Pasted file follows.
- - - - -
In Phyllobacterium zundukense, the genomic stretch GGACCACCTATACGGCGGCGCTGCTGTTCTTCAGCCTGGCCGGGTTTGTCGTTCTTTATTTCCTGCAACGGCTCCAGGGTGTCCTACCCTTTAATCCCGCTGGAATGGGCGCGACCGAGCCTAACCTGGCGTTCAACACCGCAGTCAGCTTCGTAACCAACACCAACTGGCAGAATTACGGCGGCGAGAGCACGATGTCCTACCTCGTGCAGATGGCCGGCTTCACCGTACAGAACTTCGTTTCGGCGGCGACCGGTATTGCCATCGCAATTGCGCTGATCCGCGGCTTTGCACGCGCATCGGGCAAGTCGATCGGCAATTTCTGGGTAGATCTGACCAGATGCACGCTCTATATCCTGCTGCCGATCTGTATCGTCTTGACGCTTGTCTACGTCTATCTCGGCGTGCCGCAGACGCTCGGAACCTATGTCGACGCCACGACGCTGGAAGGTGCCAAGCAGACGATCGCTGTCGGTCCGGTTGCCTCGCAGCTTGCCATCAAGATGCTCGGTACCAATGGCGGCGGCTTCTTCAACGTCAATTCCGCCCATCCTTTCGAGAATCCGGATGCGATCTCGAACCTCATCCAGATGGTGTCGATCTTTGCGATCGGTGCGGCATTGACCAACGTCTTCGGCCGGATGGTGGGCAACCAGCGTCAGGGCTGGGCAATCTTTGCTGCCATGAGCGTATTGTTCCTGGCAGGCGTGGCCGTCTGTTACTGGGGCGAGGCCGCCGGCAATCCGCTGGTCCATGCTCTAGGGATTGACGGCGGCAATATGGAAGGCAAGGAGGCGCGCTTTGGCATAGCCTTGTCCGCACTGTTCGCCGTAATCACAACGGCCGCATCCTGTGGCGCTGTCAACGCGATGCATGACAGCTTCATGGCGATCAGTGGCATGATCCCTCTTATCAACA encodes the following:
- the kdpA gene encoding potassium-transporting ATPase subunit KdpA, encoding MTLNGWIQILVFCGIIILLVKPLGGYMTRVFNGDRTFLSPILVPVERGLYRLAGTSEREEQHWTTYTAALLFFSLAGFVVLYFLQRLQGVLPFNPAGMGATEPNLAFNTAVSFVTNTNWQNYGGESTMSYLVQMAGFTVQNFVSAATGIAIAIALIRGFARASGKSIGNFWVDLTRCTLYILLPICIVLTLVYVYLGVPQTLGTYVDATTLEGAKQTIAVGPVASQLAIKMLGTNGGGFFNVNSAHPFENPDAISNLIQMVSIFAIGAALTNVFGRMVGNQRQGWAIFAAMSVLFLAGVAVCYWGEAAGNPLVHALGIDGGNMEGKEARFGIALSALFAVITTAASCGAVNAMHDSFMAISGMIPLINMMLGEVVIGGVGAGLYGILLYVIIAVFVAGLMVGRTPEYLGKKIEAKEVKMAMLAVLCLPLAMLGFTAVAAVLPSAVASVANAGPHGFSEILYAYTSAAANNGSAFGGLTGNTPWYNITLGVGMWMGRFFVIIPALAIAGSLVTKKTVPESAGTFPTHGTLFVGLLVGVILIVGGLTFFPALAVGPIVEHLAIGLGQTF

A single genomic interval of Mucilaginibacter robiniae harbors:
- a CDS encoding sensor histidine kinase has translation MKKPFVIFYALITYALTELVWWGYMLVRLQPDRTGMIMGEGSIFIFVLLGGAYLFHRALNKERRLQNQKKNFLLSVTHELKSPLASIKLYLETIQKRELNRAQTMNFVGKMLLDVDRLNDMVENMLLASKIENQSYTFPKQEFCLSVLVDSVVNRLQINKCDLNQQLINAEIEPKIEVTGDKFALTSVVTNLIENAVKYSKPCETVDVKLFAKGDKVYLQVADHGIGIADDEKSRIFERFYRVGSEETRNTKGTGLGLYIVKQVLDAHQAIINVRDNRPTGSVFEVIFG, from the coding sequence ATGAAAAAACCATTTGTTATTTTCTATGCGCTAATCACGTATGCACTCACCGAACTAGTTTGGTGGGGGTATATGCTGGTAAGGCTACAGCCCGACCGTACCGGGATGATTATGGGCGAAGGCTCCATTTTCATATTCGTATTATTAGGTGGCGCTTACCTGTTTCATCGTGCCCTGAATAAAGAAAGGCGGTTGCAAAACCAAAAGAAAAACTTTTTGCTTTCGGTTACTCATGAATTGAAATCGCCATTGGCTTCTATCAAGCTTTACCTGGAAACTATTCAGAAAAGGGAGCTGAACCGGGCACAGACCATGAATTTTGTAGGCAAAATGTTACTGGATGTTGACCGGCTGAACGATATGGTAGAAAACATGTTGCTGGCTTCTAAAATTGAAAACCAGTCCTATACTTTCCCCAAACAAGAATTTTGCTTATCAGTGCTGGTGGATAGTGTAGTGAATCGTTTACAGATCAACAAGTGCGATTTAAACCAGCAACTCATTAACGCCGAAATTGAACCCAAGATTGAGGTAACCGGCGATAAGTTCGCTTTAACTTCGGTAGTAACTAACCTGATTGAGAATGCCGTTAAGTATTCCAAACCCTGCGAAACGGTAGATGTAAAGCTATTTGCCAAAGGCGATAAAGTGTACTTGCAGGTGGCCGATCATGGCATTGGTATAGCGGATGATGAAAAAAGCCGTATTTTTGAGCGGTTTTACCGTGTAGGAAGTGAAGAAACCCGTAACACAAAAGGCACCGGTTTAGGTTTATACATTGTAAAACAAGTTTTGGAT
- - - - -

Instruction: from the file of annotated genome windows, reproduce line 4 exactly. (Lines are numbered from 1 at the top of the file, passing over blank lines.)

- a CDS encoding sensor histidine kinase has translation MKKPFVIFYALITYALTELVWWGYMLVRLQPDRTGMIMGEGSIFIFVLLGGAYLFHRALNKERRLQNQKKNFLLSVTHELKSPLASIKLYLETIQKRELNRAQTMNFVGKMLLDVDRLNDMVENMLLASKIENQSYTFPKQEFCLSVLVDSVVNRLQINKCDLNQQLINAEIEPKIEVTGDKFALTSVVTNLIENAVKYSKPCETVDVKLFAKGDKVYLQVADHGIGIADDEKSRIFERFYRVGSEETRNTKGTGLGLYIVKQVLDAHQAIINVRDNRPTGSVFEVIFG, from the coding sequence ATGAAAAAACCATTTGTTATTTTCTATGCGCTAATCACGTATGCACTCACCGAACTAGTTTGGTGGGGGTATATGCTGGTAAGGCTACAGCCCGACCGTACCGGGATGATTATGGGCGAAGGCTCCATTTTCATATTCGTATTATTAGGTGGCGCTTACCTGTTTCATCGTGCCCTGAATAAAGAAAGGCGGTTGCAAAACCAAAAGAAAAACTTTTTGCTTTCGGTTACTCATGAATTGAAATCGCCATTGGCTTCTATCAAGCTTTACCTGGAAACTATTCAGAAAAGGGAGCTGAACCGGGCACAGACCATGAATTTTGTAGGCAAAATGTTACTGGATGTTGACCGGCTGAACGATATGGTAGAAAACATGTTGCTGGCTTCTAAAATTGAAAACCAGTCCTATACTTTCCCCAAACAAGAATTTTGCTTATCAGTGCTGGTGGATAGTGTAGTGAATCGTTTACAGATCAACAAGTGCGATTTAAACCAGCAACTCATTAACGCCGAAATTGAACCCAAGATTGAGGTAACCGGCGATAAGTTCGCTTTAACTTCGGTAGTAACTAACCTGATTGAGAATGCCGTTAAGTATTCCAAACCCTGCGAAACGGTAGATGTAAAGCTATTTGCCAAAGGCGATAAAGTGTACTTGCAGGTGGCCGATCATGGCATTGGTATAGCGGATGATGAAAAAAGCCGTATTTTTGAGCGGTTTTACCGTGTAGGAAGTGAAGAAACCCGTAACACAAAAGGCACCGGTTTAGGTTTATACATTGTAAAACAAGTTTTGGAT